Here's what this article entails:
2. The Longer Version
- 3.1 Your Remote Interview Room
- 3.2 Code Writing and Drawing Setup
- 3.3 Whiteboard Setup (What You’ll Need)
- 3.4 Digital Setup
4. Best Practices For The Day of the Interview
- 4.1 Being Proactive About Connectivity Issues
- 4.2 Internet
- 4.3 Tips for the Interview
- 4.4 Accessories
- 4.5 After the interview
5. Closing Thoughts
- Don’t overthink remote interviewing. The fundamentals are still the same. Your technical and behavioral prep is still your best bet to do better at whatever type of interview - local or remote. Emote just like you would, in a local interview. Don’t delay interviews just because they are remote.
- Plan ahead for the Internet going down while you are in the interview. Share your phone number with the interviewer prior to starting, just in case. Or use a Phone line with a muted video feed.
- Whether you pick a Whiteboard setup, Digital setup or a pencil-and-paper setup, it doesn’t really matter. Pick something you’re comfortable with. Just make sure to test the entire setup at least once before your first interview.
- Don’t cheat.
- We know that you don’t have time and that working from home has all of our attention spans diminishing to that of a goldfish, but take the time to read the longer version below at least once. There is a lot of nuanced advice out there. This is a comprehensive view into the minds of senior level hiring managers and recruiters from companies like Facebook, Google, Amazon, amongst others and could help you nail your next interview.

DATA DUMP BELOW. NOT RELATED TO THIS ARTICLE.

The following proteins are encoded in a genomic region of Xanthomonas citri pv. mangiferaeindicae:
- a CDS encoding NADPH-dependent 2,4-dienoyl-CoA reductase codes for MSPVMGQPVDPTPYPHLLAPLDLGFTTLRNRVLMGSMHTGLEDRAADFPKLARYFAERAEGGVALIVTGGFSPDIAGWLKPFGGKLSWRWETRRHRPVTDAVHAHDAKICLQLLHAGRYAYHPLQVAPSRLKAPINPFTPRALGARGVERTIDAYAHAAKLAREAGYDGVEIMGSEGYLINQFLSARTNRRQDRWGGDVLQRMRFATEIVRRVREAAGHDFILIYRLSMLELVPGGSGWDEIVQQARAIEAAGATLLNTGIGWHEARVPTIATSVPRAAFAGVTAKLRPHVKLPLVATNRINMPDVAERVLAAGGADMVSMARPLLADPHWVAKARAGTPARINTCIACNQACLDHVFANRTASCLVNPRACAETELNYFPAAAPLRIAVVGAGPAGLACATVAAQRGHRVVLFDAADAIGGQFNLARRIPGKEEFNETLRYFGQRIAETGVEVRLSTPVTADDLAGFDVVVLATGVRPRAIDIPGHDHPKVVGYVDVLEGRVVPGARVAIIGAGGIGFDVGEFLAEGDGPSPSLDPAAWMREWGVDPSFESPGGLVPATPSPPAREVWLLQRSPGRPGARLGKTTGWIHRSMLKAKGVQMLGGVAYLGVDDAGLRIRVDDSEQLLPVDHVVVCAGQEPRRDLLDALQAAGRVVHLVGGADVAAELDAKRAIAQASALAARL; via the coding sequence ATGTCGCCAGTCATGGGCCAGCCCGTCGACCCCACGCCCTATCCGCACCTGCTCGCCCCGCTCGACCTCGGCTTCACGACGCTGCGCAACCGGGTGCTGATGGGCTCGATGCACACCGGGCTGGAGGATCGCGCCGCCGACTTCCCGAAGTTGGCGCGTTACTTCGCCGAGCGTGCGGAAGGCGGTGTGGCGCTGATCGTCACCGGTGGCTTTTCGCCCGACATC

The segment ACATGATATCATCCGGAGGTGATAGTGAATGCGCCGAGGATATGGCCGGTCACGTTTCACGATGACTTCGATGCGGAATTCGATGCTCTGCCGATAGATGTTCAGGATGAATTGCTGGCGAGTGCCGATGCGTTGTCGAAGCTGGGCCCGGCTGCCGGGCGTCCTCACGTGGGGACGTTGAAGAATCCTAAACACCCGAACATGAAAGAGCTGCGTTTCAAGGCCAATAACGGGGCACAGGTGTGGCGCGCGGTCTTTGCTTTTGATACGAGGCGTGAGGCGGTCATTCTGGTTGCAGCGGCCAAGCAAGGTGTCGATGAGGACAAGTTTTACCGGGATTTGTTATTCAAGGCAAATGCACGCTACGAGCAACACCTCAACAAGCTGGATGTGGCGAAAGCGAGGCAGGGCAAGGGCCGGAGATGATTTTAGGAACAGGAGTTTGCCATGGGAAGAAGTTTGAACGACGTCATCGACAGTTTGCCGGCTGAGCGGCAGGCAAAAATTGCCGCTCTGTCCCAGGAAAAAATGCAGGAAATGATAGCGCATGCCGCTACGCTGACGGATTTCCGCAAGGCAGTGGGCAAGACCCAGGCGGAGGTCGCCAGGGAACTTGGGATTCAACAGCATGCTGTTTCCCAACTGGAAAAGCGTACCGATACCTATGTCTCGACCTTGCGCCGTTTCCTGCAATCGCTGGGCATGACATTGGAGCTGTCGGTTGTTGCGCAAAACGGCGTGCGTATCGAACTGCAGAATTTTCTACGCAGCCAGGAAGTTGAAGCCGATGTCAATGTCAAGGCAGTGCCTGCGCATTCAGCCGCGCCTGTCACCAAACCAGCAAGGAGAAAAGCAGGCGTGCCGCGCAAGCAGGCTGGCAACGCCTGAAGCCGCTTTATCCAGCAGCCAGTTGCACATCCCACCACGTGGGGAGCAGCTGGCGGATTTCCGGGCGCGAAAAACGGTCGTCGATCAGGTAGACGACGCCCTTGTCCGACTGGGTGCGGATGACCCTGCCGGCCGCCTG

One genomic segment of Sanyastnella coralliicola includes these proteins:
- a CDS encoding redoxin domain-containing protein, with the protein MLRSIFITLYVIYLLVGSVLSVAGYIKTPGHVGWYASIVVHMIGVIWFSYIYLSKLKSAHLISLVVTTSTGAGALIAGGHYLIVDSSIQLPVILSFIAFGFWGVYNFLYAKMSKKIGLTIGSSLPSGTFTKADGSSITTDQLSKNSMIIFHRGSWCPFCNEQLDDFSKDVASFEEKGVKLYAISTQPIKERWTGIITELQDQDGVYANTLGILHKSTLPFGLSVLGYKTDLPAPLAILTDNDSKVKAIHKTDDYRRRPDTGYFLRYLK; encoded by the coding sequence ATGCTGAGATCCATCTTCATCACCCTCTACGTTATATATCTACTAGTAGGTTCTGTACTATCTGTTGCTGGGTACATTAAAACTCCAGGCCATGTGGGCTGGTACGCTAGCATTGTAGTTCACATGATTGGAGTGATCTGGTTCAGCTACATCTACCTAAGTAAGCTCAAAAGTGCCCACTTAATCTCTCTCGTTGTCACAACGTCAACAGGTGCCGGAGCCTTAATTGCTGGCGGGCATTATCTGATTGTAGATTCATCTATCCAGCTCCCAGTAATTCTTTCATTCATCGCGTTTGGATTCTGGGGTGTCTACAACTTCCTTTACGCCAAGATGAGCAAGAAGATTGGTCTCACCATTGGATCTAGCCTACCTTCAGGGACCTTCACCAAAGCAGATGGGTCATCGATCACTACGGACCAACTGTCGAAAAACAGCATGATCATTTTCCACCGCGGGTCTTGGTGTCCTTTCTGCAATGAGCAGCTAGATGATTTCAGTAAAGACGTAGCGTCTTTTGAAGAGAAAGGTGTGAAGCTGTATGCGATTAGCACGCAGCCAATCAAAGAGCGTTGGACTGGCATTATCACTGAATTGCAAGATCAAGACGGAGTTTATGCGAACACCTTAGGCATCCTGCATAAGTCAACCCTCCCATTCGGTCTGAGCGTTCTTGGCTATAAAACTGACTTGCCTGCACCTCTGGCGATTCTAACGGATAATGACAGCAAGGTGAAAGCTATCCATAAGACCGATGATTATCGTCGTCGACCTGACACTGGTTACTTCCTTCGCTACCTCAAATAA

The Longer Version
Remote interviews are not a new thing. They are just happening at an unprecedented scale now
As I am sure many of you are aware, tech companies worldwide have transitioned to working from home in the wake of the CoronaVirus Pandemic, and interviews have gone remote.
While this may feel foreign, it is important that we don’t delay our interviews. Video interviews have been a very common practice for years. Companies like LinkedIn, Google, Amazon, and others have used video interviewing as a way to accelerate growth when opening offices in new states or countries. Even local onsite interviews can have remote components from time to time if someone on the panel is on a trip or working from another building across the campus.
The prevailing belief is that a good engineer should be prepared to solve problems regardless of the circumstance and being prepared can actually become a competitive advantage for you.
Since 2014, Interview Kickstart has been trusted by thousands of Software Engineers as they prepared to uplevel in their careers and transition into the most competitive jobs on the market.
We had a chance to catch up with a few of our Alumni, Instructors, Mock Interviewers, and Career Coaches from companies like Facebook, Amazon, Google, and AirBnb so that we could build the ultimate Remote Interviewing Survival Guide. This is what they told us.
Remote interviews are awkward for some interviewers too!
You’re not alone. Remote interviews can be awkward for many interviewers, they may even be uncomfortable.
- Be empathetic to their situation and use this as an opportunity to connect with the interviewer on a personal level.
- You will need to make more of an effort to show your communication skills and personality as some of this can be lost when you are not meeting in person.
- Your interview will be no more or less challenging than a traditional onsite, and your odds of being hired are virtually the same. Pun intended.